451 Research Case Study

Demand-Driven Business Expansion Planning



Learn how a leading European colocation provider was able to prioritize its operating footprint expansion plans and investment into city locations with an identified and underserved latent demand.

Services Used

Commissioned Research

The Challenge

A colo provider with facilities across the DACH (Germany, Austria, Switzerland) region was looking to expand into new territories in southern and western Europe. The company was not as familiar with the buy/supply-side issues facing the major metro providers in these regions, and the executives knew that they must have an informed view of the latest market position, visibility into emerging competitive pressures, and a good level of confidence in the city level site selection process and potential market entry before solidifying their expansion plans. Because 451 Research actively tracks the colocation and hosting datacenter markets across Europe, our Advisory team was selected to provide the necessary market guidance.

The Solution

Utilizing our existing research on the market, together with the industry touchpoints we have, we were able to provide a comprehensive view of this market. Our team got to work with an 8-week long study, exploring the trends and indicators of the demand-side of the retail MTDC datacenter colocation and hosting services sector in each of several target cities. The aim was to expose the prevailing and emerging competitive supply-side dynamics that our client might experience, should it progress with datacenter build investments in any or all of the cities.

For one target city, 451 Research was already tracking 27 providers and 53 multitenant datacenter facilities within a 40-mile radius of the city. Seen as a key trade hub, with a large pool of skills, this city is home to some high quality facilities with a high concentration of fiber offering connectivity to London/US and the rest of Europe. We found that the city has some power problems. On the plus side, the city offered a wide range of internationally focused service providers, which accounted for more demand than local enterprises could handle.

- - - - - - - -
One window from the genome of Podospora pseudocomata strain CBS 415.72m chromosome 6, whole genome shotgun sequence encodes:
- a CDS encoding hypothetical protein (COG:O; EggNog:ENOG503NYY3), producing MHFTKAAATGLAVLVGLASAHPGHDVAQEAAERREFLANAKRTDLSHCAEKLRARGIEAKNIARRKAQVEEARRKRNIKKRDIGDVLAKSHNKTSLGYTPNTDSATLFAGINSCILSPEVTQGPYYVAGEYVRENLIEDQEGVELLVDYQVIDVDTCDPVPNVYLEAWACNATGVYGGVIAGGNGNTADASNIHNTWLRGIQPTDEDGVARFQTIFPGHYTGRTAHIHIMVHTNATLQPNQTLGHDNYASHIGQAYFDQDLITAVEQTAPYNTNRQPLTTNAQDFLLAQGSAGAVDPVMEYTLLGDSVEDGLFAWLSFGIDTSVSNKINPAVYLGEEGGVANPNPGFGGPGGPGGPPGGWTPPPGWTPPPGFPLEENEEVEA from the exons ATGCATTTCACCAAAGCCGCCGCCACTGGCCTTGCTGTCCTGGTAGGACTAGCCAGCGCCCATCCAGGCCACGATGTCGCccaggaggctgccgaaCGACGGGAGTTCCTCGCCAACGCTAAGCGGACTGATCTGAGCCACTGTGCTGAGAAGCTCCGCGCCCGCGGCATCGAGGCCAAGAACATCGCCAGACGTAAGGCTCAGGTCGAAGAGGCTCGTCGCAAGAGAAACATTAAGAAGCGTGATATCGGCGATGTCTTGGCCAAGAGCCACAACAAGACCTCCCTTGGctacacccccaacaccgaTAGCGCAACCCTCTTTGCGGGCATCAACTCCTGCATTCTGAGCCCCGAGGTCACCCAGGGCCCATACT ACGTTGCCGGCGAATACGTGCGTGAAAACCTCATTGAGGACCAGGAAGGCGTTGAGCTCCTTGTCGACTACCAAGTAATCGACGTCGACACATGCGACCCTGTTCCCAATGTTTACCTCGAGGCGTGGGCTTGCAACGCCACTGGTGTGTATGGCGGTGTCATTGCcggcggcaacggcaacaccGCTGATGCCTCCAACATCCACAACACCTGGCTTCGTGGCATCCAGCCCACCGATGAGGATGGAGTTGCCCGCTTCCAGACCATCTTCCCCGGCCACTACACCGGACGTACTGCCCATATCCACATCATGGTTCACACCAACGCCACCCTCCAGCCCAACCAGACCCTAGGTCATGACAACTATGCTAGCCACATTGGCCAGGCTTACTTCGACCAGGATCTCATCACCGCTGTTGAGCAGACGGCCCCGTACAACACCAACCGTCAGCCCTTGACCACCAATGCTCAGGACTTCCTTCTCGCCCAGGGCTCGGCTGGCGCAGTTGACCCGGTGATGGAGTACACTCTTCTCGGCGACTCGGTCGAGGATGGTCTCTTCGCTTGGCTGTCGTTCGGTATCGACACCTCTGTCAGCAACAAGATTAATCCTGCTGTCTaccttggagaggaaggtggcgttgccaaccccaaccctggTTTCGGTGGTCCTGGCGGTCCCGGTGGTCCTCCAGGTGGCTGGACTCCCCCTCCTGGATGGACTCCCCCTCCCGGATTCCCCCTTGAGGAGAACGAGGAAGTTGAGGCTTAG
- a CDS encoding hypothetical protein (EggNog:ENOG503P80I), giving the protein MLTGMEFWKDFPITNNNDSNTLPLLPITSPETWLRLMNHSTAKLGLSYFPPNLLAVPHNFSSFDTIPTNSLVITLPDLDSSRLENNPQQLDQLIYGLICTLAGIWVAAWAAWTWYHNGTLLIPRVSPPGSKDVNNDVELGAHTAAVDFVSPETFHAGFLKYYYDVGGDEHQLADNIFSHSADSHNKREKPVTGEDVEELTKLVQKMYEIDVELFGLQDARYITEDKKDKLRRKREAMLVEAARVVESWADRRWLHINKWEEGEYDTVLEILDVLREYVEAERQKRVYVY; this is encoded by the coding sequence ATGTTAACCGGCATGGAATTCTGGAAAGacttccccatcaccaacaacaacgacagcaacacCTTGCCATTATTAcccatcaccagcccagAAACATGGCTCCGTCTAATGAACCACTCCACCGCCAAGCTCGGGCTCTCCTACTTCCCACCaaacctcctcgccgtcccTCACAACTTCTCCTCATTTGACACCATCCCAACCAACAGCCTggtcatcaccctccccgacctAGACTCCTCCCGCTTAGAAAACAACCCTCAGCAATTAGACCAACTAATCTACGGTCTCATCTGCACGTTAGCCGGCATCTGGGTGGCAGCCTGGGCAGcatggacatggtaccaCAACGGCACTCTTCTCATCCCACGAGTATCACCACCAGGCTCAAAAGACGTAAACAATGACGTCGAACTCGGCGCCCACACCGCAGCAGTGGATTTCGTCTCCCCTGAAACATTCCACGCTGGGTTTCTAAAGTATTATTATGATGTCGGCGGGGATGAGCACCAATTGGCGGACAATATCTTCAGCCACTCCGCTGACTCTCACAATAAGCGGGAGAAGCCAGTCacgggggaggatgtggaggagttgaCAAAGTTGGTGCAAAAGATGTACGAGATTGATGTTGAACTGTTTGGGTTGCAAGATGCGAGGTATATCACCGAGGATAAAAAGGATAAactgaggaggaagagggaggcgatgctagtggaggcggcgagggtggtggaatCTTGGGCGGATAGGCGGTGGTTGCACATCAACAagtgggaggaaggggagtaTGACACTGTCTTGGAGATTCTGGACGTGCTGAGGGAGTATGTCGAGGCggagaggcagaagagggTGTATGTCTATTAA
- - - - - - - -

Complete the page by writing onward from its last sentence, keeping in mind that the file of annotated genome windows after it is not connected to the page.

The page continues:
A second target city, known for its heritage-listed buildings and streets, has strict urbanism laws restricting building activity - especially in regards to the height and the distribution of buildings, and the challenges of laying fiber and ducts. Those already in the market cited difficulty in locating suitable datacenter sites: connectivity is not as strong outside of the city, and land is scarce in the city. Power can also be difficult to obtain at the larger end of the scale. Many providers also complained about energy pricing and feared that deregulation in the energy industry would further add to pricing woes. On the plus side, we identified quantifiable demand from local businesses, or international companies with local divisions, and found that 30% of hosting providers planned to expand their presence using third-party datacenters.

The Results

By providing context and the latest market insights on the status of the DC market's key criteria, assessments of principal competitors and the competitive landscape, pricing trends and indicators, and information about connectivity routes and the state of the carrier market, the client was able to inform its business planning process to ensure it made the best and most strategically valid DC investment possible.

Is your organization facing a similar challenge? Let's talk.